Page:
loading page

Systematic review and meta-analysis for the value of thyroid disorder screening in men with ejaculatory dysfunction
  • Ahmet Cihan,
  • Ahmet Adil Esen
Ahmet Cihan
Author Profile
Ahmet Adil Esen
Dokuz Eylül University
Author Profile

Abstract

Abstract Objective: To demonstrate evidence from available clinical studies to clarify the scientific points that have been achieved in relation to thyroid disorders and ejaculatory dysfunction. Data sources: Clinical trial articles published in English on Medline. Eligibility criteria: Clinical studies that investigated the association of thyroid disorders with the ejaculatory function of subjects and the trials evaluating the effect of thyroid dysfunction treatment on the ejaculatory function of the subjects were eligible. Synthesis methods: We searched Medline with “ejaculation” and different combinations of “thyroid,” “serum TSH,” “serum T3,” “serum T4” keywords in PubMed. Results: Standardized mean serum thyroid-stimulating hormone (TSH) levels in premature ejaculation (PE) sufferers differed from non-PE control subjects (p=.05). Hyperthyroidism was associated with increased odds among PE subjects (OR=2.0, p=.03). Delayed ejaculation was seen with increased odds in hypothyroid patients compared with hyperthyroidism patients (OR=57, p=.0001). Serum TSH and mean intra-vaginal ejaculation latency time (IELT) of the subjects showed a correlation both before and after treatment for thyroid disorder. Treatment of thyroid disorders improved the mean IELT measures of the subjects. The overall estimate of the effect of hyperthyroidism treatment on mean IELT was .64 (p=.0001) in the random-effects model. Limitations: The low quality and quantity of evidence from available studies limited the interpretation of our study findings. Conclusions: The causal relationship between ejaculatory dysfunction and thyroid disorders remains to be clarified. Sufferers of delayed ejaculation acquired PE subjects, and PE sufferers who have accompanying erectile dysfunction and/or anxiety may benefit from thyroid disorder investigation.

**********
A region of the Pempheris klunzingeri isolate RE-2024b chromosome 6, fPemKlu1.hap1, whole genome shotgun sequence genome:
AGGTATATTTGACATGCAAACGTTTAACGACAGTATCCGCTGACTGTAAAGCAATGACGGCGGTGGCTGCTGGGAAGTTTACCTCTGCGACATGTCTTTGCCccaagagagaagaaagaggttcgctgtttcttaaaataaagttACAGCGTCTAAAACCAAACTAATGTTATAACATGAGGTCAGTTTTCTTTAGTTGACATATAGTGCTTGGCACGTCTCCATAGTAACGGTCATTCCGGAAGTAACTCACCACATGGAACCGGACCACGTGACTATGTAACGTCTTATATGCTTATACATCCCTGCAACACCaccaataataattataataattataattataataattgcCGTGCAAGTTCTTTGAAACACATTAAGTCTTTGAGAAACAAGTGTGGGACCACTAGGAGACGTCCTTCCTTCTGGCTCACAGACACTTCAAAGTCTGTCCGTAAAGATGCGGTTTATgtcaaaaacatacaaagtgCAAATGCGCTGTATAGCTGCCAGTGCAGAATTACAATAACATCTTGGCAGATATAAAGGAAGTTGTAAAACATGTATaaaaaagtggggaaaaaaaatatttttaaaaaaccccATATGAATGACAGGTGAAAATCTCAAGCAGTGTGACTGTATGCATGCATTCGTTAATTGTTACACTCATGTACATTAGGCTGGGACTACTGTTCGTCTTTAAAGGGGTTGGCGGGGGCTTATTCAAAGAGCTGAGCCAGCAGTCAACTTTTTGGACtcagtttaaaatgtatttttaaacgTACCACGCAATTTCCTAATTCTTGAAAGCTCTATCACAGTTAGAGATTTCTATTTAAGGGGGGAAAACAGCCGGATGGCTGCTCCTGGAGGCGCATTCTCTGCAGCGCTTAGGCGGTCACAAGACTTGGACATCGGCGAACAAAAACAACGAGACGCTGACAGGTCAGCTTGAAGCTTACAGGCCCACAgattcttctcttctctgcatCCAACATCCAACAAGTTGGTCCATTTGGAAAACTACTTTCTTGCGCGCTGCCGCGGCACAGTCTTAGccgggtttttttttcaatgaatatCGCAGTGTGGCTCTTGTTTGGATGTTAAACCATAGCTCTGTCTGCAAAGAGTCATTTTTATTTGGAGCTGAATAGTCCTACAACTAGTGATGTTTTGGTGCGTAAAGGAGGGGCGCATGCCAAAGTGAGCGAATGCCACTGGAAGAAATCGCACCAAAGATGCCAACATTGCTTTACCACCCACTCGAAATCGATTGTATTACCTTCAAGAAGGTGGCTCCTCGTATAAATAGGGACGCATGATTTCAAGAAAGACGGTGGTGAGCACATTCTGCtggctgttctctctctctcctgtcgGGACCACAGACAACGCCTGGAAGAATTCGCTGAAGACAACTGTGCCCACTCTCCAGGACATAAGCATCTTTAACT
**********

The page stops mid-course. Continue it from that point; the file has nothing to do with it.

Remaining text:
Peer review status:ACCEPTED

16 Mar 2021Submitted to International Journal of Clinical Practice
17 Mar 2021Submission Checks Completed
17 Mar 2021Assigned to Editor
23 Mar 2021Reviewer(s) Assigned
06 May 2021Review(s) Completed, Editorial Evaluation Pending
06 May 20211st Revision Received
08 May 2021Submission Checks Completed
08 May 2021Assigned to Editor
08 May 2021Review(s) Completed, Editorial Evaluation Pending
16 May 2021Editorial Decision: Accept